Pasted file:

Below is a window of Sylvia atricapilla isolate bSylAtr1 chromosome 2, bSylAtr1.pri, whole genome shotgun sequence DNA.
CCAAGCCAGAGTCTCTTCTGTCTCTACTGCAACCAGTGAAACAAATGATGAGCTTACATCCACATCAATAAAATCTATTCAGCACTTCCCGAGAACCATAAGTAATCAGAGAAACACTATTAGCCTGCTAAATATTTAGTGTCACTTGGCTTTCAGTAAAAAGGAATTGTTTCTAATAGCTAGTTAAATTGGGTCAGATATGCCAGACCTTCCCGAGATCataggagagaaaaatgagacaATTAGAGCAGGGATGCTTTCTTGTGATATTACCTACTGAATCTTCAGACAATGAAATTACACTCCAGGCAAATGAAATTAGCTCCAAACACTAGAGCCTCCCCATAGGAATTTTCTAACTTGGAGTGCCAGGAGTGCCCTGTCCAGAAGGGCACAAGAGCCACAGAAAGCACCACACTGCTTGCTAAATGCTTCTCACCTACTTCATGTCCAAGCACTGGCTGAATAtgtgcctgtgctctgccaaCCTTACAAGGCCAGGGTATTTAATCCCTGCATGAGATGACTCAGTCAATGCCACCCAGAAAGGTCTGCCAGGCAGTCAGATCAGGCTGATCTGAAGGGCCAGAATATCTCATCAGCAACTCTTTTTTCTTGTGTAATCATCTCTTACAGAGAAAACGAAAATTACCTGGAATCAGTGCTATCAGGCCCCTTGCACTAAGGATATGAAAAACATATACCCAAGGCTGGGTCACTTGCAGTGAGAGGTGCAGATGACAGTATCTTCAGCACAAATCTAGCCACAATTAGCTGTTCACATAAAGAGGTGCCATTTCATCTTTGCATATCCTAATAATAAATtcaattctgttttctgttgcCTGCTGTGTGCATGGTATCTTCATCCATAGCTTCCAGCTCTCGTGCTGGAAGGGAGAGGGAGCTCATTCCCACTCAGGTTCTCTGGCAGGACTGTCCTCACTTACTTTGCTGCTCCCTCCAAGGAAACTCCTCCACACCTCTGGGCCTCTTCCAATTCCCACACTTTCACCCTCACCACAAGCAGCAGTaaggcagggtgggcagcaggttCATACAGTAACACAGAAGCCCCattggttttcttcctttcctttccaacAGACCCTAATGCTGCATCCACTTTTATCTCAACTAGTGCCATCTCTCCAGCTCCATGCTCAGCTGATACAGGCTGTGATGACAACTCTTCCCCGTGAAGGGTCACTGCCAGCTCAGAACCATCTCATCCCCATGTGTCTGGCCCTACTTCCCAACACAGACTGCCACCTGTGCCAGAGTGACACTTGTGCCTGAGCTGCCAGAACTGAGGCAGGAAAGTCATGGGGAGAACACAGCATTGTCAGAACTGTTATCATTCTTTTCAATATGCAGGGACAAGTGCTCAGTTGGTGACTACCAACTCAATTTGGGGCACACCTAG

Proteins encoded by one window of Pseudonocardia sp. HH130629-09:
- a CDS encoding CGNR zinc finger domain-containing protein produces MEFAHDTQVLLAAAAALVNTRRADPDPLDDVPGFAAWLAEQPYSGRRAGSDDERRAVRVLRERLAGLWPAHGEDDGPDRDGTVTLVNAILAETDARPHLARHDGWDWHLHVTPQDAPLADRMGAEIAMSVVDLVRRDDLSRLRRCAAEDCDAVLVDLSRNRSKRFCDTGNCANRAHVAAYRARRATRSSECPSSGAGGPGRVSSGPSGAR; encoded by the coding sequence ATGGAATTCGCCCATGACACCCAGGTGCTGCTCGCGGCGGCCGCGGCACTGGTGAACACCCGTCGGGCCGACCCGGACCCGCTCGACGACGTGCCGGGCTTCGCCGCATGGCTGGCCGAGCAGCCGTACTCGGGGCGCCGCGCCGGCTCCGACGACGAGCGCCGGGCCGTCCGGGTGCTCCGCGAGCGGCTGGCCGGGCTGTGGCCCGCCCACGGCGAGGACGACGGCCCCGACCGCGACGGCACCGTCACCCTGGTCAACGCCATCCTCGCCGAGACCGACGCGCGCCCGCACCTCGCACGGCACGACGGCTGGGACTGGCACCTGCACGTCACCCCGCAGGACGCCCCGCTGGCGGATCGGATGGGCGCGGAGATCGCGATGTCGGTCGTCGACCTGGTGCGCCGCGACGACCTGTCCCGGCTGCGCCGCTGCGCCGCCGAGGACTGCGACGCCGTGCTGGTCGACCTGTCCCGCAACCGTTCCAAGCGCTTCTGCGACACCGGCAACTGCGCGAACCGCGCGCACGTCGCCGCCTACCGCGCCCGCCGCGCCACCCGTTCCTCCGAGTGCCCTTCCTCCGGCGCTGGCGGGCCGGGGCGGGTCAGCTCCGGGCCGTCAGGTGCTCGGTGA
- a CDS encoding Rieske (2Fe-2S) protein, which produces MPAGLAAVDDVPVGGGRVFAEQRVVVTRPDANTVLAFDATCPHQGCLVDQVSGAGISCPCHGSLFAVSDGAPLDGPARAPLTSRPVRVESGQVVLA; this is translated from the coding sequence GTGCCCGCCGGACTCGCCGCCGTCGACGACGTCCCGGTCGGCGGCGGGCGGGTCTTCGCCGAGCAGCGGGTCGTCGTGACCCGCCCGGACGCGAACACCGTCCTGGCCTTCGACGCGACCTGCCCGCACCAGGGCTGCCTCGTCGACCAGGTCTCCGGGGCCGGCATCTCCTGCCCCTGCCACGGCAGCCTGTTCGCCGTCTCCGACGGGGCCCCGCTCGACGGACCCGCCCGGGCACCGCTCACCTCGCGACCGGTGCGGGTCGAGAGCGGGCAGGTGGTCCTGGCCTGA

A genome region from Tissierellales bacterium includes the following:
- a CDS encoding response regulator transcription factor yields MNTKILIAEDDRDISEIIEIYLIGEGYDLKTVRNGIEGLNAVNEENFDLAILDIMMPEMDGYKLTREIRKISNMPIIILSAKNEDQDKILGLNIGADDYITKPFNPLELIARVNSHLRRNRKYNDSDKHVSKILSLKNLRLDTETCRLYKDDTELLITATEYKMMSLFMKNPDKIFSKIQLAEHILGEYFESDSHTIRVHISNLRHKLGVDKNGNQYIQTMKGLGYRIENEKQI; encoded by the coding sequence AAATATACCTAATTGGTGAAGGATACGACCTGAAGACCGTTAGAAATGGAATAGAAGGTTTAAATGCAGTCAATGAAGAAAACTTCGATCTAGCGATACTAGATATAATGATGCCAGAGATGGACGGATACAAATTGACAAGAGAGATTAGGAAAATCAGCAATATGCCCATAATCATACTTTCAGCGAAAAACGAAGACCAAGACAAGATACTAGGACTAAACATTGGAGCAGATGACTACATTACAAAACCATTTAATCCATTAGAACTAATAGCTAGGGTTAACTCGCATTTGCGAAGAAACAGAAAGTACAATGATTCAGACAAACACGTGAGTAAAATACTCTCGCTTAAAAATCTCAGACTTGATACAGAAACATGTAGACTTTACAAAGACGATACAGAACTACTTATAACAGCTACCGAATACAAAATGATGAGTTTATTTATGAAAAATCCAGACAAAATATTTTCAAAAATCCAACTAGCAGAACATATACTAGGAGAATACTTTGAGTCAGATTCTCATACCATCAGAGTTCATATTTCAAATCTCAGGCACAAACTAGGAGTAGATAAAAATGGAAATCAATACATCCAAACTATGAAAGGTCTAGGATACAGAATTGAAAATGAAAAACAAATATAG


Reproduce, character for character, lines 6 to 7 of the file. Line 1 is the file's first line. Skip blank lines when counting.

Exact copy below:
A genome region from Tissierellales bacterium includes the following:
- a CDS encoding response regulator transcription factor yields MNTKILIAEDDRDISEIIEIYLIGEGYDLKTVRNGIEGLNAVNEENFDLAILDIMMPEMDGYKLTREIRKISNMPIIILSAKNEDQDKILGLNIGADDYITKPFNPLELIARVNSHLRRNRKYNDSDKHVSKILSLKNLRLDTETCRLYKDDTELLITATEYKMMSLFMKNPDKIFSKIQLAEHILGEYFESDSHTIRVHISNLRHKLGVDKNGNQYIQTMKGLGYRIENEKQI; encoded by the coding sequence AAATATACCTAATTGGTGAAGGATACGACCTGAAGACCGTTAGAAATGGAATAGAAGGTTTAAATGCAGTCAATGAAGAAAACTTCGATCTAGCGATACTAGATATAATGATGCCAGAGATGGACGGATACAAATTGACAAGAGAGATTAGGAAAATCAGCAATATGCCCATAATCATACTTTCAGCGAAAAACGAAGACCAAGACAAGATACTAGGACTAAACATTGGAGCAGATGACTACATTACAAAACCATTTAATCCATTAGAACTAATAGCTAGGGTTAACTCGCATTTGCGAAGAAACAGAAAGTACAATGATTCAGACAAACACGTGAGTAAAATACTCTCGCTTAAAAATCTCAGACTTGATACAGAAACATGTAGACTTTACAAAGACGATACAGAACTACTTATAACAGCTACCGAATACAAAATGATGAGTTTATTTATGAAAAATCCAGACAAAATATTTTCAAAAATCCAACTAGCAGAACATATACTAGGAGAATACTTTGAGTCAGATTCTCATACCATCAGAGTTCATATTTCAAATCTCAGGCACAAACTAGGAGTAGATAAAAATGGAAATCAATACATCCAAACTATGAAAGGTCTAGGATACAGAATTGAAAATGAAAAACAAATATAG